The study, appearing in the July-August issue of the peer-reviewed Journal of Environmental Quality, tracks the effects of fracking wastewater on a quarter-acre section of the Fernow Experimental Forest in the Monongahela National Forest. Adams monitored the effects of the land application over a two-year period.

Within two days, the contaminated fluids had killed all ground level plant life and within 10 days began to brown the foliage of trees. Within two years all of the trees showed signs of damage and more than half of the 150 trees in the test area were dead. The study notes a dramatic 50-fold increase of sodium and chloride in surface soil after the application, but, because the chemical composition of fracking wastes is protected as proprietary information, the full contamination effects could not be studied.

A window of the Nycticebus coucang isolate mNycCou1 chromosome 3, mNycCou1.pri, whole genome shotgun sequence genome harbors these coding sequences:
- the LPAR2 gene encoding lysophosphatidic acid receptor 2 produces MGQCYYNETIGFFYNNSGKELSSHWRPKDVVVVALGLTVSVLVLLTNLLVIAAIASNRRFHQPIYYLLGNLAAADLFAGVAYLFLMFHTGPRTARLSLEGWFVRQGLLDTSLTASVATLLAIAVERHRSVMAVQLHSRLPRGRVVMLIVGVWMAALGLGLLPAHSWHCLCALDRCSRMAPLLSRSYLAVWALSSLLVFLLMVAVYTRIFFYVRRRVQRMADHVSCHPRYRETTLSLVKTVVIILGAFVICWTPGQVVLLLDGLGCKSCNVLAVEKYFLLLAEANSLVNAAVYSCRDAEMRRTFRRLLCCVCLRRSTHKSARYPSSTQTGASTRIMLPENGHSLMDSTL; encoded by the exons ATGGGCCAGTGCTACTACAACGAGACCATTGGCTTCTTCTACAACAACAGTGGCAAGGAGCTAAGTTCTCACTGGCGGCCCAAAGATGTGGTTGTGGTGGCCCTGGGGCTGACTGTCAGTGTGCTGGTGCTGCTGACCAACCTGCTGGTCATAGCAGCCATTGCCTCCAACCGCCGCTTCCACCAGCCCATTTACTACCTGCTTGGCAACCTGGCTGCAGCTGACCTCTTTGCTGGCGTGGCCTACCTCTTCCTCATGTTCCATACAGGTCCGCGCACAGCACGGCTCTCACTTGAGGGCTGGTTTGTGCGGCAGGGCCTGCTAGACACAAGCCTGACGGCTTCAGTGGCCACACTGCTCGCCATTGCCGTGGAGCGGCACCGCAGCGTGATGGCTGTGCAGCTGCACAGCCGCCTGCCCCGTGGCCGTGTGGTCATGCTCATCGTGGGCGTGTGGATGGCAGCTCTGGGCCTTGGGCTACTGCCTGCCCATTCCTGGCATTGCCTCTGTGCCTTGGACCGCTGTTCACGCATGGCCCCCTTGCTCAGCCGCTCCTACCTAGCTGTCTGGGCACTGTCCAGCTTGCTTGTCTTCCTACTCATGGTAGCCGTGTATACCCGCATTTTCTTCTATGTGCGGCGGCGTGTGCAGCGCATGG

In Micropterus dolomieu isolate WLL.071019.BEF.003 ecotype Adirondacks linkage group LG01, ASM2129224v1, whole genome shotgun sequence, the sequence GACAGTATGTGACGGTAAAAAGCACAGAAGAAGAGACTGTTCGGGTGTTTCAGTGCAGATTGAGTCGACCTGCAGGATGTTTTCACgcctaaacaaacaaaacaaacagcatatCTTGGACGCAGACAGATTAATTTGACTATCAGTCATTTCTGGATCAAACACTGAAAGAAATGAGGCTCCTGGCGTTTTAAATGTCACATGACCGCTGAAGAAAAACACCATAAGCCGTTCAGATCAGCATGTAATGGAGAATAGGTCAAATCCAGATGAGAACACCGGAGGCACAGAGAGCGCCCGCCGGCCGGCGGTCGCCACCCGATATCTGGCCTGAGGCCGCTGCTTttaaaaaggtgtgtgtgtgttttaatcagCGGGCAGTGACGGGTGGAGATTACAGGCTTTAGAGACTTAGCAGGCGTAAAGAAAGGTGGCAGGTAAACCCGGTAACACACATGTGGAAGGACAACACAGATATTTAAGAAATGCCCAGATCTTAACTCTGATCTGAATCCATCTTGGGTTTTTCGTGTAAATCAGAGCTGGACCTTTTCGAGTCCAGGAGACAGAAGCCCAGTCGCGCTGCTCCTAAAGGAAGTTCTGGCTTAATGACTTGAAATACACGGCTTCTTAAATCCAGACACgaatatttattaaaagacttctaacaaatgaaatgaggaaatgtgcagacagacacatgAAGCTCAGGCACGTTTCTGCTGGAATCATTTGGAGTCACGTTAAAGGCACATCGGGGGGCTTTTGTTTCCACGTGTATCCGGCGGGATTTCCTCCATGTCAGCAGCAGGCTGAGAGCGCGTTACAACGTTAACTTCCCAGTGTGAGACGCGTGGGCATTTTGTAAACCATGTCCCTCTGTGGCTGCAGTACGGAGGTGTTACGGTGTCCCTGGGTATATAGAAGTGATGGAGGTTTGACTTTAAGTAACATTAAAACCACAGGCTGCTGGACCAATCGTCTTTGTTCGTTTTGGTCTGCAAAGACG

Thu, 2011-07-07 13:38Carol Linnitt
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Federal Agency Captured By Gas and Pipeline Industry

The Department of Transportation’s Pipeline and Hazardous Materials Safety Administration (PHMSA) is responsible for overseeing, monitoring and maintaining 2.3 million miles of pipeline. A recent investigation conducted by Hearst Newspapers discovered that the federal agency is heavily influenced by the gas and pipeline industry which exercises a significant amount of control over the regulatory body’s decisions.

U.S. Transportation Secretary Ray LaHood is working to limit industry influence in federal safety studies of the country’s onshore pipeline network. LaHood’s decision is directed against a 2002 Bush-era rule requiring the federal agency to receive at least half of its funding for safety research from outside sources. The Hearst investigation found that, since the ruling, the PHMSA’s research is largely managed according to industry interests.

The investigation revealed that out of 174 safety studies conducted in the last decade by the federal PHMSA, two-thirds were funded by pipeline operators or other industry-controlled groups. Of the total studies, 89 were funded by a combination of 5 industry organizations that provide research and 3 that provide lobbying expertise.